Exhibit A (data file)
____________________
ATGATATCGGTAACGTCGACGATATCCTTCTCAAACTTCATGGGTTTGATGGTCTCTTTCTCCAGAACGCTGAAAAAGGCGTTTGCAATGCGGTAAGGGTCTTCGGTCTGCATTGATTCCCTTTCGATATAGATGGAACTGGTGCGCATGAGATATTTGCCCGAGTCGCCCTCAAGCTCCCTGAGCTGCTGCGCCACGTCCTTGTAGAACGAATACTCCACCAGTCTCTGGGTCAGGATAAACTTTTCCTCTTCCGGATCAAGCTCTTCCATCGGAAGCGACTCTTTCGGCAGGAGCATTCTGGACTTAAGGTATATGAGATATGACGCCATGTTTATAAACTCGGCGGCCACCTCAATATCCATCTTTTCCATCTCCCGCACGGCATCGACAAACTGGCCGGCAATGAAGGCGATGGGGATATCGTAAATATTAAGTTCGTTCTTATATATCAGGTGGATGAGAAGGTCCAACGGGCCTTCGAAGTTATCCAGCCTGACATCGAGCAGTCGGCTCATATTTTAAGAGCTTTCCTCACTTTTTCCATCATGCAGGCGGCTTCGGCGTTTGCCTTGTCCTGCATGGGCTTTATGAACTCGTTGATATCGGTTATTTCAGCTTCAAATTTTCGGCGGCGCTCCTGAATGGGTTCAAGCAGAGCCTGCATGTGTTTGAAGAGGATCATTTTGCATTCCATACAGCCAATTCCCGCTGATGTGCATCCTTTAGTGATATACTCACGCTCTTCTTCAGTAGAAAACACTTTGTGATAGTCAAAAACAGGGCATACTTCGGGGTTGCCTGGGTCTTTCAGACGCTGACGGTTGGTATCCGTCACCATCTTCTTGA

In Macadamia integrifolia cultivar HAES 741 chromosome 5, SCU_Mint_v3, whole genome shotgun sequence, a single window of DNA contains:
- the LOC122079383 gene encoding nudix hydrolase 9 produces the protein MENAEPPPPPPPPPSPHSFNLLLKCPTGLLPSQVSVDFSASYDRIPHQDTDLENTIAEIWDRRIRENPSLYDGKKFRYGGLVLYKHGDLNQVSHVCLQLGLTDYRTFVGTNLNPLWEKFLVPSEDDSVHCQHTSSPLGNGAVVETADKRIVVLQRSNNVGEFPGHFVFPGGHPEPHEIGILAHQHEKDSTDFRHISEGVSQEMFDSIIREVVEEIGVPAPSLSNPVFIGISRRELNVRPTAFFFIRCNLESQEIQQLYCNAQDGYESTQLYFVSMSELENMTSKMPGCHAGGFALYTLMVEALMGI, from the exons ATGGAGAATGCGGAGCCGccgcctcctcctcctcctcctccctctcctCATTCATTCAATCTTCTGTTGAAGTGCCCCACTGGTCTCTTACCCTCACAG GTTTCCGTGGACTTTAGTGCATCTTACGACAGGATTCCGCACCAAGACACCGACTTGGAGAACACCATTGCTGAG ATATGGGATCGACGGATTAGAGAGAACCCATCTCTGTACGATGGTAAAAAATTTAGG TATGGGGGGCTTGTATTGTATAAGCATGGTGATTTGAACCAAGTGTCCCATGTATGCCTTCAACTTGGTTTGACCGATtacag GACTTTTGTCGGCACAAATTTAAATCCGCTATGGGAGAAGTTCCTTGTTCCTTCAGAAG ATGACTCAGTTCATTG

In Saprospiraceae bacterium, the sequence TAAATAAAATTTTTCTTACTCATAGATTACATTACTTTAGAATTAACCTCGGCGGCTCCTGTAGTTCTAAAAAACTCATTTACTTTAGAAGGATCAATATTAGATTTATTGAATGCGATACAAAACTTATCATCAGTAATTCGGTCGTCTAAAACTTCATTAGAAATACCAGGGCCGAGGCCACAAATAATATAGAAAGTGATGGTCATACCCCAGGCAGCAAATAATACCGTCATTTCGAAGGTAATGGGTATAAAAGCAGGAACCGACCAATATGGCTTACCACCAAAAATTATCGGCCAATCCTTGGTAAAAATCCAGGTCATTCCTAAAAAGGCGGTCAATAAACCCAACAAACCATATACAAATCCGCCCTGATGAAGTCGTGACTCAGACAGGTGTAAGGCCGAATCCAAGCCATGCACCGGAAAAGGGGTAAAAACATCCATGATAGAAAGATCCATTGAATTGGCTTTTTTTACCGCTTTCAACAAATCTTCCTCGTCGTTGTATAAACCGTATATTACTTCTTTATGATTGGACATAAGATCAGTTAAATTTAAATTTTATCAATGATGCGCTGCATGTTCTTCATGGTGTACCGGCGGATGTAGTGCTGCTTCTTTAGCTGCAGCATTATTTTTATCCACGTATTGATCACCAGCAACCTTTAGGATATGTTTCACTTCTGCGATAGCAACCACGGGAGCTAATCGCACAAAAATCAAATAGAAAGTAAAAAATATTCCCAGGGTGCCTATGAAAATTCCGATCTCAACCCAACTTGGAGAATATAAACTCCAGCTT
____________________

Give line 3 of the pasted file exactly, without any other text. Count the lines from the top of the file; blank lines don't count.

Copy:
- the LOC122079383 gene encoding nudix hydrolase 9 produces the protein MENAEPPPPPPPPPSPHSFNLLLKCPTGLLPSQVSVDFSASYDRIPHQDTDLENTIAEIWDRRIRENPSLYDGKKFRYGGLVLYKHGDLNQVSHVCLQLGLTDYRTFVGTNLNPLWEKFLVPSEDDSVHCQHTSSPLGNGAVVETADKRIVVLQRSNNVGEFPGHFVFPGGHPEPHEIGILAHQHEKDSTDFRHISEGVSQEMFDSIIREVVEEIGVPAPSLSNPVFIGISRRELNVRPTAFFFIRCNLESQEIQQLYCNAQDGYESTQLYFVSMSELENMTSKMPGCHAGGFALYTLMVEALMGI, from the exons ATGGAGAATGCGGAGCCGccgcctcctcctcctcctcctccctctcctCATTCATTCAATCTTCTGTTGAAGTGCCCCACTGGTCTCTTACCCTCACAG GTTTCCGTGGACTTTAGTGCATCTTACGACAGGATTCCGCACCAAGACACCGACTTGGAGAACACCATTGCTGAG ATATGGGATCGACGGATTAGAGAGAACCCATCTCTGTACGATGGTAAAAAATTTAGG TATGGGGGGCTTGTATTGTATAAGCATGGTGATTTGAACCAAGTGTCCCATGTATGCCTTCAACTTGGTTTGACCGATtacag GACTTTTGTCGGCACAAATTTAAATCCGCTATGGGAGAAGTTCCTTGTTCCTTCAGAAG ATGACTCAGTTCATTG